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Originally published June 1, 2014 at 9:51 PM | Page modified June 2, 2014 at 1:22 PM

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It could take months to retrieve bodies of climbers

On Sunday morning at Longmire, family members of the six climbers presumed dead in one of Mount Rainier’s worst accidents met with officials from the park and the guide service Alpine Ascents, but opted not to make a statement.


By Seattle Times staff

Mark Mahaney, of St. Paul, Minn.

Matt Hegeman, 38, was a guide.

On Sunday morning at Longmire, family members of the six climbers presumed dead in one of Mount Rainier’s worst accidents met with officials from the park and the guide service Alpine Ascents, but they opted not to make a statement.

“They are devastated and are in a ‘taking care of themselves mode,’ ” said Patti Wold, a park-service spokeswoman.

The park service has not released the names of the guides or the climbers, but Alpine Ascents confirmed that veteran guide Matt Hegeman, 38, was leading the group.

The name of one of the climbers, Mark Mahaney, also has been confirmed.

Sunday’s weather on the mountain was clear, but Wold said conditions were still too treacherous for searchers to venture into the area on the Carbon Glacier where the climbers’ gear was spotted Saturday by a helicopter crew and their bodies are believed to be buried in a jumble of ice and snow.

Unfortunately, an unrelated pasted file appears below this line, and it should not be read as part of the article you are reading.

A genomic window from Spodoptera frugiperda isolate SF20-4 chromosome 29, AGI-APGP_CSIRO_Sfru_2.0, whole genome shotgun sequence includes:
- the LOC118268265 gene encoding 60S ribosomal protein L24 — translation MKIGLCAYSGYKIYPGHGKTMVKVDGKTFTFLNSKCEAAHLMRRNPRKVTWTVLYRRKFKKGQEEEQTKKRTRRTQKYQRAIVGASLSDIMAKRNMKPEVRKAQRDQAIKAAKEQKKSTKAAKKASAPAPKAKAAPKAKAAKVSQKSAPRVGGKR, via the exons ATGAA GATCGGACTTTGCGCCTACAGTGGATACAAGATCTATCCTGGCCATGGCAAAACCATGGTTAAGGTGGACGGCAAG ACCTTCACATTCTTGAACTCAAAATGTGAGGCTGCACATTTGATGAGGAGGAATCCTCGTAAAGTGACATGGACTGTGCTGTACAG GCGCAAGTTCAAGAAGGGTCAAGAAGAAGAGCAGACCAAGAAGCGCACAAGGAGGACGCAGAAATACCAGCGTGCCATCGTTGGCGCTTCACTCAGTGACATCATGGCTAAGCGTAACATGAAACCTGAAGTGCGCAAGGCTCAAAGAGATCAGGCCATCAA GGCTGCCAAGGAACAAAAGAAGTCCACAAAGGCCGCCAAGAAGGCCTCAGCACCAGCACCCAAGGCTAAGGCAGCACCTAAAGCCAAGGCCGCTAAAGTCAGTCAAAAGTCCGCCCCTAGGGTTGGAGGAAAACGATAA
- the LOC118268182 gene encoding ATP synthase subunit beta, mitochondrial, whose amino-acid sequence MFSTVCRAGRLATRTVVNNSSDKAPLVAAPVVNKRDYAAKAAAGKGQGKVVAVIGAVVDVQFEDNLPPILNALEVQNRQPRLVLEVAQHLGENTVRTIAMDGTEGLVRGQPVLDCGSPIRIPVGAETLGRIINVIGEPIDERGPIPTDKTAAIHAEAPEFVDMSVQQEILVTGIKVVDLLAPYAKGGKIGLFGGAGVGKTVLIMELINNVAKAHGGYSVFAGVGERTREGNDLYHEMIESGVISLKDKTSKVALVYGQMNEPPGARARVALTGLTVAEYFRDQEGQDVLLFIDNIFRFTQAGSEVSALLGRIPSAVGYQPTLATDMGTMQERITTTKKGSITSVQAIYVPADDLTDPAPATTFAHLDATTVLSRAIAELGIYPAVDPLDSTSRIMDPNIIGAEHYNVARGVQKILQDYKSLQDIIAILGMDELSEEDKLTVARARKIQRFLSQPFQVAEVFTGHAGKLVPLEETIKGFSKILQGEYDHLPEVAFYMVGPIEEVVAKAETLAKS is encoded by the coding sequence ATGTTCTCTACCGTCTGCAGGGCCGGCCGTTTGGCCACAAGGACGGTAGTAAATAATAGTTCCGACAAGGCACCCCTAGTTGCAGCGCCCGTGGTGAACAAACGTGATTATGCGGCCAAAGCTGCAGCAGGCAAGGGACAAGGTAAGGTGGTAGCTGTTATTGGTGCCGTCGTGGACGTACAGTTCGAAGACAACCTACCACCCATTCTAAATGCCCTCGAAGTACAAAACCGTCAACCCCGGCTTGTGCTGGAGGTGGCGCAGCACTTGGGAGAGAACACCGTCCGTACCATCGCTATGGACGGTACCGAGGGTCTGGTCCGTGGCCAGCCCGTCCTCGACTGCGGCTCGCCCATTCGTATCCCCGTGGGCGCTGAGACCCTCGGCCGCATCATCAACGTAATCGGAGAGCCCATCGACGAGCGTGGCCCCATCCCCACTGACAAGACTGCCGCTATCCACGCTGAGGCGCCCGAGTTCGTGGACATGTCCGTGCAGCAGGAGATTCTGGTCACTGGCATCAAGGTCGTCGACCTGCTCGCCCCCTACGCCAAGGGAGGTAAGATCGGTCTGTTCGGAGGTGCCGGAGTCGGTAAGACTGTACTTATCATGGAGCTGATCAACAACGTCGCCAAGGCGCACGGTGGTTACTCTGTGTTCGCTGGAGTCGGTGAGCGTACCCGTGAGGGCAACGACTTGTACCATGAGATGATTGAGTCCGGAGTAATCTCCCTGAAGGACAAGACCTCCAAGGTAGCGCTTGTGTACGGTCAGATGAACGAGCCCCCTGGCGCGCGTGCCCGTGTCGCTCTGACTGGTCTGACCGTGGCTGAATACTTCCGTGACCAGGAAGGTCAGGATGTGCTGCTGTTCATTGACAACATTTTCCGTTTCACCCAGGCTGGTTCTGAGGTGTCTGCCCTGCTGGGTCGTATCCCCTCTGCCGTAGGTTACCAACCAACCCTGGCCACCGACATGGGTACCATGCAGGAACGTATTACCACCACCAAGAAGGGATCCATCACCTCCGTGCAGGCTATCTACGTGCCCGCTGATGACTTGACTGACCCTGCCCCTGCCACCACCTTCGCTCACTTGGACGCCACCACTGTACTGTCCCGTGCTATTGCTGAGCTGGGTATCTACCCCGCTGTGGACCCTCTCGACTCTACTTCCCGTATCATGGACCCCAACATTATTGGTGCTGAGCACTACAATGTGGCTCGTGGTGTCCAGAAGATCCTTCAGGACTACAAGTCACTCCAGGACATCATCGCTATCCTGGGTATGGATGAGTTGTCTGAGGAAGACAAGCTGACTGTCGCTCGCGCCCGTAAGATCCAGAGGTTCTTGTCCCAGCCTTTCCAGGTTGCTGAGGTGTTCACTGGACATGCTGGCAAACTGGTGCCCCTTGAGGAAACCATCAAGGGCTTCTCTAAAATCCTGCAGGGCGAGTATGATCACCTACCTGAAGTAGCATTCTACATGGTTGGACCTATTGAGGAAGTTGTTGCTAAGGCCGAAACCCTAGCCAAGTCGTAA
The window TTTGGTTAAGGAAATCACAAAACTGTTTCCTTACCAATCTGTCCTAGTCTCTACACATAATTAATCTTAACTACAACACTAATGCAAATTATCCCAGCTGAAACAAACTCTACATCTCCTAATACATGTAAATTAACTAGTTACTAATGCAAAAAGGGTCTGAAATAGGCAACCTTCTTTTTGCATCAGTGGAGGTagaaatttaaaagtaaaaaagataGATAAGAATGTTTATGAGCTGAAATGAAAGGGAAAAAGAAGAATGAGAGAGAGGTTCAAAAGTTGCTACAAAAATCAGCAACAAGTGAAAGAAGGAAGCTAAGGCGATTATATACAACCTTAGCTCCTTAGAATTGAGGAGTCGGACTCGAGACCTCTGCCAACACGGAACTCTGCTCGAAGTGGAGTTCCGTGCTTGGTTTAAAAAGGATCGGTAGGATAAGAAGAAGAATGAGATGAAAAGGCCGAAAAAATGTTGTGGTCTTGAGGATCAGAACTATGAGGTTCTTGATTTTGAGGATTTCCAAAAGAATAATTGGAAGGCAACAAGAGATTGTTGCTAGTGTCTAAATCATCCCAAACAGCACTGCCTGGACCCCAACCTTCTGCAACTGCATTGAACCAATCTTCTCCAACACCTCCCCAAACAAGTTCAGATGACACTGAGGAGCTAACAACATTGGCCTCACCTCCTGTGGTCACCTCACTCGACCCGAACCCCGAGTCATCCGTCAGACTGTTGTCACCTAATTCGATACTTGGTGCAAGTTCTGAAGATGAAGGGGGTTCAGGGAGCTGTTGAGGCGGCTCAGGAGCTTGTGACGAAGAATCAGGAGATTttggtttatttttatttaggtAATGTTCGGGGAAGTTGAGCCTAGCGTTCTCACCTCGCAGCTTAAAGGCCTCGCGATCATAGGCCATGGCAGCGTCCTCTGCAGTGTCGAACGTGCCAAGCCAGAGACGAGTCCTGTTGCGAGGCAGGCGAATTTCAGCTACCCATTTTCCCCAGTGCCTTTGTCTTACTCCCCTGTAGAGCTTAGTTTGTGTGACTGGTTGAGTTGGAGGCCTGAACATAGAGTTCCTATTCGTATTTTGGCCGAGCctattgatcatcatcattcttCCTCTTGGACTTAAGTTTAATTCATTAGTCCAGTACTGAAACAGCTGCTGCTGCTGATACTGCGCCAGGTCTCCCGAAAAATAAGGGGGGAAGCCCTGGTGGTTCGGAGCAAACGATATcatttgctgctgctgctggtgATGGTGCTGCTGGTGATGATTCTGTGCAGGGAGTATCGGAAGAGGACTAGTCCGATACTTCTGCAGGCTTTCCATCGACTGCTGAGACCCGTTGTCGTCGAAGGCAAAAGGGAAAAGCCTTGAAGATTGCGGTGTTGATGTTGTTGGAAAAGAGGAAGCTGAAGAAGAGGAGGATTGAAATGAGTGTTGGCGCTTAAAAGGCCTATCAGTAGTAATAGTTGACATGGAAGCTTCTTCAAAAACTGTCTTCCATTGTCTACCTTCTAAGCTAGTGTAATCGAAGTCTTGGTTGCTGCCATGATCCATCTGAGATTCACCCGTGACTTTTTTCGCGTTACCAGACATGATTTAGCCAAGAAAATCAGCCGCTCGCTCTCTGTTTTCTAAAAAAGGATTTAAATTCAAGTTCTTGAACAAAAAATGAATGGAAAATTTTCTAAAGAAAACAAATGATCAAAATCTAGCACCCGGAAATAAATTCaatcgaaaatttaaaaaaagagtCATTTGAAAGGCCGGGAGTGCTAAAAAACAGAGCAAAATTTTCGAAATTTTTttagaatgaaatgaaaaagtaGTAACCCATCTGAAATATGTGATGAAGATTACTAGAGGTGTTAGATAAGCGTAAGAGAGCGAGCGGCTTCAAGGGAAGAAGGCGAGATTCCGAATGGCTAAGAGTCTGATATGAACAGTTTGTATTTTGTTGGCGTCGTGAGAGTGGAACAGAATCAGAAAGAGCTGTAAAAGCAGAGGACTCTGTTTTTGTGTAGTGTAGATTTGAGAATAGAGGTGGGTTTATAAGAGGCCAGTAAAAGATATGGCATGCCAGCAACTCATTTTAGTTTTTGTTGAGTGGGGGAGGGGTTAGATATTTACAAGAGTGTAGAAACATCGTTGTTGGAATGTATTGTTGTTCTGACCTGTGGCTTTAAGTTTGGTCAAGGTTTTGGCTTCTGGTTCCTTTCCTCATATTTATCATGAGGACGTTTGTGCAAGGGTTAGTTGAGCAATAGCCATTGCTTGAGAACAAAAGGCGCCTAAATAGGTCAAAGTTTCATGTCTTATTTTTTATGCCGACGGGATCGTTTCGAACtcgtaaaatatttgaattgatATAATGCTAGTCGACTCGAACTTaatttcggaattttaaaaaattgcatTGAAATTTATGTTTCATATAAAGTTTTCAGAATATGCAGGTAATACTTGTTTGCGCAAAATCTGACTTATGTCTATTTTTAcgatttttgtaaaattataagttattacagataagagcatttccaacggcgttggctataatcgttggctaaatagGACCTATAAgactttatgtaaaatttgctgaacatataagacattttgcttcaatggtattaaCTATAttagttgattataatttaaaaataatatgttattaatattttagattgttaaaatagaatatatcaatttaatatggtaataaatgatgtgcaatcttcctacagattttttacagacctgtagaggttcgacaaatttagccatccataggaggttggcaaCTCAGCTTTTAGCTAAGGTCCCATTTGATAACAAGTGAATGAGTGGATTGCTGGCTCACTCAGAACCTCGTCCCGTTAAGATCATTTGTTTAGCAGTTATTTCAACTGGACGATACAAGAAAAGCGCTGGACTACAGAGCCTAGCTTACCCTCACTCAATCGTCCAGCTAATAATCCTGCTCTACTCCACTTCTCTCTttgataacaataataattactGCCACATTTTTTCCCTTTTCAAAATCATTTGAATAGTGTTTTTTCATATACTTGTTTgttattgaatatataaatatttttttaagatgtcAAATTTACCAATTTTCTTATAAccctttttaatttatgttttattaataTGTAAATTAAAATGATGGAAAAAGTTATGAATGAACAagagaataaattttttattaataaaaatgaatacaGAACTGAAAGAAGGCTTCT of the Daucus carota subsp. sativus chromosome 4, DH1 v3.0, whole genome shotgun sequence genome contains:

Park officials think the climbers fell some 3,300 feet down a very steep ridge. For would-be recovery teams, the biggest danger is from debris falling from a massive rock wall as well as nearby ridges, Wold said. Those risks are expected to increase as the summer progresses.

“As the ice melts, things thaw out, and the area becomes more and more fragile and things begin to fall even more,” Wold said.

In the weeks and months ahead, there will be what Wold called a “continuous ongoing search” that would involve park officials — when possible — scouting the area to see if conditions might permit a recovery. The effort could involve occasional flights over the area and visual surveillance by climbing rangers.

If an opportunity appears to retrieve a body, that effort would be done by helicopter, rather than by sending in a climbing team, Wold said.

“It would be very quick. We won’t send someone by foot. We would get in by helicopter and get out right way,” Wold said

Park officials said it also is possible that the climbers’ remains may never be recovered.

All of this was difficult news for the families of the climbers to absorb as they met with park-service and guide officials Sunday.

“Everybody here in the park is very affected by this. It is a huge loss ... Loss to the climbing community in this area and worldwide and of course the families and the park itself. So we send our condolences and thoughts and prayers to all those people,’’ Wold said

Mark Mahaney’s uncle, Rob Mahaney, described his nephew as an avid and experienced climber.

“He had two loves in his life: One was his girlfriend and the other was mountain climbing,” Rob Mahaney said. “He’s been a very active person his entire life.”

Mark Mahaney was especially passionate about ice climbing, and his Instagram account contains many shots of him scaling frozen waterfalls. He had summitted Mount McKinley, the tallest peak in North America, and had also reached the top of Rainier once before.

“I think he was looking for a bigger challenge,” Rob Mahaney said of his nephew’s decision to tackle the Liberty Ridge route.